R is 31. His family is from Mexico, he was born in Sanger, California. He was very excited and happy to tell me about how his family played the game Loteria.
“We were big on Loteria, Loteria is like Mexican bingo… we played as a family with beans or rocks or pasta shells… so Loteria is pretty much like, like bingo but with cards… so there’s a deck of cards that has different pictures of things… like la sirena, la musica, el apache, la rana… and the pictures that go with them… stuff like that and pretty much you buy the game and it comes with these preset boards, they’re 5 by 4 or 4 by 4… something like that… and they have some of the different card pictures on them… but we would cut them up and rearrange them to like… make our own luck… so pretty much everybody gets their boards ready and then we shuffle the deck and the middle square on the board is a free play… and you win by… as you draw cards, you put like a bean or pasta shell… my mom liked glass rocks… the shiny ones that people use for like aquariums or flower arrangements… everyone in my family had their own pieces… my tia liked pasta, my other tia used dry pinto beans, my grandma used coins, like dimes, nickels, or quarters because she liked money (laughs) I like rocks, like smooth river rocks I would find at Avocado lake… we would go there swimming in the summer… so you draw cards and if you have the card on your board you put a piece over it and so… basically when you start the game, there’s two pots, there’s a game pot and a jack pot and there’s money in ‘em, quarters, nickels, dimes, you know cuz grandma… so the first to match the four corners wins the jack pot, then if you matched across horizontally or diagonally you would get the smaller game pot. We would play this all the time… bar-b-q’s, holidays… my family got together a lot, like weekly, for family dinners or whatever… everyone calls it Loteria but my family calls it cholupa, after one of the cards… it’s a lady in a canoe wearing like a folklorico dress… I didn’t find out it was called Loteria until like 5 years ago, we always called it cholupa after that card. We all kind of had our own cards that were also like our nicknames… like my tia was la dama because she thought she was fancy and my uncle was el boracho because he liked to drink and I was el apache because my skin is darker.”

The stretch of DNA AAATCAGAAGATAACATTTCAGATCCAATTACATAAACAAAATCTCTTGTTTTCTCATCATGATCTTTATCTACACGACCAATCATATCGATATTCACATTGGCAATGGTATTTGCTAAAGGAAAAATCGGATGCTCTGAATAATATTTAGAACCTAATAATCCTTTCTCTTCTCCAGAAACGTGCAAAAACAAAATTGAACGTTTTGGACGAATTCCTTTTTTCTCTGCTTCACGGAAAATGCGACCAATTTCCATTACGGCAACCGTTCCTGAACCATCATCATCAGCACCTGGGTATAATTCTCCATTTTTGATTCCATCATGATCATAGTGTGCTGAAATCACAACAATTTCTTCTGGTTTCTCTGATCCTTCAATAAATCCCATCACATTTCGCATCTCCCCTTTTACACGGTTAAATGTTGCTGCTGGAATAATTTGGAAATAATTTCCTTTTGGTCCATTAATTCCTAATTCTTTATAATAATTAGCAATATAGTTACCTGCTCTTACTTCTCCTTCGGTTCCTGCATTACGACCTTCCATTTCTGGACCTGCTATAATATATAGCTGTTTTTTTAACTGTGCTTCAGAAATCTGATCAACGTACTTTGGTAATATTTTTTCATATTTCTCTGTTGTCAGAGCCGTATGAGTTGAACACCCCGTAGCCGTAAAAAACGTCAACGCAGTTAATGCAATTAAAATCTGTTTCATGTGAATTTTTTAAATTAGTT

Loteria came to Mexico by way of Italy and Spain, for a brief history of Loteria see, https://teresavillegas.com/history-of-la-loteria/ for variations on game play, see http://www.maravillasoftware.com/loteriamexicana.html. The customizations R’s family members added, such as individual game pieces and nicknames associated with the cards show folklore’s role in identity formation and cultural pride passed along in family tradition.